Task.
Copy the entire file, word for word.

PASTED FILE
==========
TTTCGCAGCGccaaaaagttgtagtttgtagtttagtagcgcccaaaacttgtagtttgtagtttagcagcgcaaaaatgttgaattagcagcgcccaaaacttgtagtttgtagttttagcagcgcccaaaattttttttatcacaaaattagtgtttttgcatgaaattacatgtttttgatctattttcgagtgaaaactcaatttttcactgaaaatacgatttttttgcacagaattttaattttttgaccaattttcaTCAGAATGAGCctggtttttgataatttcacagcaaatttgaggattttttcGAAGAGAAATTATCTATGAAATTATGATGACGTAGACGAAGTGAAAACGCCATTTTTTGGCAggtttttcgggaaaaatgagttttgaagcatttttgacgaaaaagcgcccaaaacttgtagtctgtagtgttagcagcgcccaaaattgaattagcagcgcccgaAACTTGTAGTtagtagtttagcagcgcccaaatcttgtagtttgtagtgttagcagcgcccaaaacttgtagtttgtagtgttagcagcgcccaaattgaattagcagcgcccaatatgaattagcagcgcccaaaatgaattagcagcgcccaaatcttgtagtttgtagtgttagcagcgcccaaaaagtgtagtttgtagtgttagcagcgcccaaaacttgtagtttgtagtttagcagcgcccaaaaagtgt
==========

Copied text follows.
TTTCGCAGCGccaaaaagttgtagtttgtagtttagtagcgcccaaaacttgtagtttgtagtttagcagcgcaaaaatgttgaattagcagcgcccaaaacttgtagtttgtagttttagcagcgcccaaaattttttttatcacaaaattagtgtttttgcatgaaattacatgtttttgatctattttcgagtgaaaactcaatttttcactgaaaatacgatttttttgcacagaattttaattttttgaccaattttcaTCAGAATGAGCctggtttttgataatttcacagcaaatttgaggattttttcGAAGAGAAATTATCTATGAAATTATGATGACGTAGACGAAGTGAAAACGCCATTTTTTGGCAggtttttcgggaaaaatgagttttgaagcatttttgacgaaaaagcgcccaaaacttgtagtctgtagtgttagcagcgcccaaaattgaattagcagcgcccgaAACTTGTAGTtagtagtttagcagcgcccaaatcttgtagtttgtagtgttagcagcgcccaaaacttgtagtttgtagtgttagcagcgcccaaattgaattagcagcgcccaatatgaattagcagcgcccaaaatgaattagcagcgcccaaatcttgtagtttgtagtgttagcagcgcccaaaaagtgtagtttgtagtgttagcagcgcccaaaacttgtagtttgtagtttagcagcgcccaaaaagtgt